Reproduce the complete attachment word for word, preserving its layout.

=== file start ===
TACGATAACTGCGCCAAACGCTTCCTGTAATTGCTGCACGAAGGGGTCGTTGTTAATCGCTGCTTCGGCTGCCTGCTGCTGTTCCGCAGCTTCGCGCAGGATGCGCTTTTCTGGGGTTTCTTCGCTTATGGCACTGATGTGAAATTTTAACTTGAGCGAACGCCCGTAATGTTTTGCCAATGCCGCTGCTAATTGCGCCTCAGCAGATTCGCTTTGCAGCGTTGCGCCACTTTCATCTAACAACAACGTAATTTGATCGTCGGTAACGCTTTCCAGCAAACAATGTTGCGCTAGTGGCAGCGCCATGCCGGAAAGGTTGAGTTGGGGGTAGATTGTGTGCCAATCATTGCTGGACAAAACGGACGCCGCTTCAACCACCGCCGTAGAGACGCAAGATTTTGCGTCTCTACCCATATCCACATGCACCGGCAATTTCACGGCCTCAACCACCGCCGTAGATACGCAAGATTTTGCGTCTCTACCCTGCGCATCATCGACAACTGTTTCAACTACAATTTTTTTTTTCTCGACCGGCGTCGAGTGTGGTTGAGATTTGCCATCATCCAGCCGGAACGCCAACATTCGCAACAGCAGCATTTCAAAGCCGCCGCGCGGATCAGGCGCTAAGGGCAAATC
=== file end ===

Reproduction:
TACGATAACTGCGCCAAACGCTTCCTGTAATTGCTGCACGAAGGGGTCGTTGTTAATCGCTGCTTCGGCTGCCTGCTGCTGTTCCGCAGCTTCGCGCAGGATGCGCTTTTCTGGGGTTTCTTCGCTTATGGCACTGATGTGAAATTTTAACTTGAGCGAACGCCCGTAATGTTTTGCCAATGCCGCTGCTAATTGCGCCTCAGCAGATTCGCTTTGCAGCGTTGCGCCACTTTCATCTAACAACAACGTAATTTGATCGTCGGTAACGCTTTCCAGCAAACAATGTTGCGCTAGTGGCAGCGCCATGCCGGAAAGGTTGAGTTGGGGGTAGATTGTGTGCCAATCATTGCTGGACAAAACGGACGCCGCTTCAACCACCGCCGTAGAGACGCAAGATTTTGCGTCTCTACCCATATCCACATGCACCGGCAATTTCACGGCCTCAACCACCGCCGTAGATACGCAAGATTTTGCGTCTCTACCCTGCGCATCATCGACAACTGTTTCAACTACAATTTTTTTTTTCTCGACCGGCGTCGAGTGTGGTTGAGATTTGCCATCATCCAGCCGGAACGCCAACATTCGCAACAGCAGCATTTCAAAGCCGCCGCGCGGATCAGGCGCTAAGGGCAAATC